The dust has settled since the government released its draft Online Safety Bill. Now is therefore a good time to evaluate its aims, methods, and potential impacts, which we will do so in this two-part post. The first post will have a look at the overall architecture of the bill, discussing what it is trying to do and how it is trying to do it. The second post will survey responses to the bill from academics and civil society campaigners, discussing whether the bill does too much or not enough. 

The general strategy of the Online Harms Bill is to place duties on “regulated services”, requiring them to identify and mitigate system level risks of harm to their users. This post will focus on the meaning of “regulated services”, and the various duties that the Online Harms Bill places them under. As things stand, the bill would give significant powers to Ofcom, which would act as a regulator and enforcer of the various duties created under the bill. This first post will conclude with a look at the new powers that would be given to OFCOM under the bill.

Regulated Services

The bill would apply to “regulated services”. The definition of regulated services is found in section 3: regulated services are either “user-to-user services” or “search services” which “have links to the United Kingdom” and which are not exempt. 

The first important thing to note is the broadness in the drafting of all these definitions. A service has links to the UK if it has a significant number of users in the UK, if UK users are a target market, or if there are “reasonable grounds to believe that there is a material risk of significant harm to individuals in the UK” using the service. Thus, territorially, a very wide number of online services could be caught. 

A “user-to-user service” (since publication of the draft bill generally called a ‘U2U’ service in commentary), defined in section 2, is a service which allows users to share user generated content with other users. The definition excludes content generated by the site itself, and content shared by those employed by the service. 

This is a widely defined provision. Obviously intended to catch large social media organisations like Facebook, Twitter, Instagram and TikTok, it is nonetheless drafted broadly enough to also include smaller blogs, websites for shopping, online gaming sites and other categories of online platform which hosts user generated content.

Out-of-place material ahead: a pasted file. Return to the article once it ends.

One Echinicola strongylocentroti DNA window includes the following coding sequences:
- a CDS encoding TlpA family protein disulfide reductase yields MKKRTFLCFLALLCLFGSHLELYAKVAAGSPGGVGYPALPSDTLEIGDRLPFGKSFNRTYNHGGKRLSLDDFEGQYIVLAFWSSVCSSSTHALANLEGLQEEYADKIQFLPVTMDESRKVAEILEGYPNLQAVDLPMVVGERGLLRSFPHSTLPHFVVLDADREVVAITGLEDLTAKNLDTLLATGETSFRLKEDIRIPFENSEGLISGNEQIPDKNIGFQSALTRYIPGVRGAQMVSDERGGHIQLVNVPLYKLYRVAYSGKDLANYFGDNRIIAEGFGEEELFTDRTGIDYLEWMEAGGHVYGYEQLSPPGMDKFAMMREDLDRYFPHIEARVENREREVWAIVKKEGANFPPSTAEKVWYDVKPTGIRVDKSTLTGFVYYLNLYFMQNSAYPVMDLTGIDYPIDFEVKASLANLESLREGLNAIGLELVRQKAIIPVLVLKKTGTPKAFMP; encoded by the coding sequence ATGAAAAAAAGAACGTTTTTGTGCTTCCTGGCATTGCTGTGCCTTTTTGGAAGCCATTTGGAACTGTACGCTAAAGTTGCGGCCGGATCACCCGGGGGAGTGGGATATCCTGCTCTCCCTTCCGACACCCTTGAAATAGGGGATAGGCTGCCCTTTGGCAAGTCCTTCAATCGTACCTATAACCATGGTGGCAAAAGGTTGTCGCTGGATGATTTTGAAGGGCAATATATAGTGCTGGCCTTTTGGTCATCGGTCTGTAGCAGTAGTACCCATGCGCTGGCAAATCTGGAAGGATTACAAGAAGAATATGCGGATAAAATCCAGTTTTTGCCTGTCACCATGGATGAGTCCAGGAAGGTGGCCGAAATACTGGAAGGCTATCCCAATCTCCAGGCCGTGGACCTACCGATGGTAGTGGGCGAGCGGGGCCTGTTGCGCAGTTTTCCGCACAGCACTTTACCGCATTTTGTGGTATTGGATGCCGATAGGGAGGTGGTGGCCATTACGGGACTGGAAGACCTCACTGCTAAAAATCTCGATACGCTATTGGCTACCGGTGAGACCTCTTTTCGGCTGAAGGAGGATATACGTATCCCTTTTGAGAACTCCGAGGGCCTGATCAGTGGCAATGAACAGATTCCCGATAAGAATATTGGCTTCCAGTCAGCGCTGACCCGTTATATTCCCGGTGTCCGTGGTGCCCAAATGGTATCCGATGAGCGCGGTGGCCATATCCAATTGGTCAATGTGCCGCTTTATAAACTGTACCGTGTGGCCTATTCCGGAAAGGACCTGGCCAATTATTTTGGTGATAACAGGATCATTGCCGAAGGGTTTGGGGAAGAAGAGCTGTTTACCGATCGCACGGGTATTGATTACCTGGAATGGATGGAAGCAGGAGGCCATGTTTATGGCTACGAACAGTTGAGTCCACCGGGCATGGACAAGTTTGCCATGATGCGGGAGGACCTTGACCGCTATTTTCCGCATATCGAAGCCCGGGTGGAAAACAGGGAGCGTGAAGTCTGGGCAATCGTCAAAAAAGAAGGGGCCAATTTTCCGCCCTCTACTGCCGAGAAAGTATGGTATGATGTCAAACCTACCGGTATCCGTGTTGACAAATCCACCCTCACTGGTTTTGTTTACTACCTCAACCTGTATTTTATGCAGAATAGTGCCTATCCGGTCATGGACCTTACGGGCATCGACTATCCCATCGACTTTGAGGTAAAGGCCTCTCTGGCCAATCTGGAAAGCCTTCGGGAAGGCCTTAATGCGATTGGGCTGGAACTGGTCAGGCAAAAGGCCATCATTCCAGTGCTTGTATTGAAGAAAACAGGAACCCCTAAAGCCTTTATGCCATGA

However, the exact nature of how those sites will be regulated will be dependent on their classification by OFCOM as category 1 or 2A/2B services. Category 1 is reserved for services with greater functionality and larger user bases, and services classified as such are subject to stricter duties, which will be explained in the duties section; machinery for classification is currently found in Schedule 4 of the bill. 

Some exceptions apply, but these are tightly drafted. Functions such as email and SMS/MMS services, limited functionality services (such as services where users can only comment on site generated content), internal services such as intranets, and public bodies in the exercise of a public function are exempt. Exemptions can be found in Schedule 1; per s.3(8), the Secretary of State can amend the exempt services found there. 

“Search services” are defined as services providing an internet search engine that are not U2U services. Much of the same duties apply to search and U2U services, so these will be largely dealt with together. 


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Germany’s federal court declares Facebook’s hate speech curbs to be in breach of citizens’ constitutional rights

2 August 2021 by

The Federal Court of Justice in Germany (the Bundesgerichtshof, or BGH) has ruled against the social network provider that deleted posts and suspended accounts amid allegations of “hate speech”.

The ruling was handed down on the 29th of July (Bundesgerichtshof, Urteile vom 29. Juli 2021 – III ZR 179/20 und III ZR 192/20) and at the time of writing this post, the full judgment had not been published. The following summary is based upon the Bundesgerichtshof’s press release. NB the quotes from the plaintiff’s Facebook entries are in the judgment, i.e. the public domain, in other words no offence is intended by repeating them here.

Judgments of July 29, 2021 – III ZR 179/20 and III ZR 192/20

The III Civil Senate of the German Federal Court of Justice has ruled that Facebook’s terms and conditions of April 19, 2018 for the deletion of user posts and account blocking in the event of violations of the communication standards set out in the terms and conditions are invalid. This was because the defendant provider had not undertaken to inform the user about the removal of his post at least subsequently and about an intended blocking of his user account in advance, had not informed them of the reason for this and had not given them an opportunity to respond with a subsequent new decision. If, due to the invalid terms and conditions of the provider’s contract, a user’s contribution was deleted and their account temporarily subject to a partial blocking, the user should be able to claim the activation of the deleted contribution and, an undertaking that there would be no further account blocking or deletion of the contribution upon its renewed posting.

Background facts

The parties disputed the legality of a temporary partial blocking of the plaintiffs’ Facebook user accounts and the deletion of their comments by the defendant.

The plaintiffs each maintained a user account for a worldwide social network operated by the defendant’s parent company, whose provider and contractual partner for users based in Germany was the defendant. They claimed against the defendant – to the extent still relevant for the appeal proceedings – in respect of activation of the posts published by them on the network and deleted by the defendant, for an injunction against renewed blocking of their user accounts and deletion of their posts, and – in one of the appeal proceedings – for information about a company commissioned to implement the account blocking.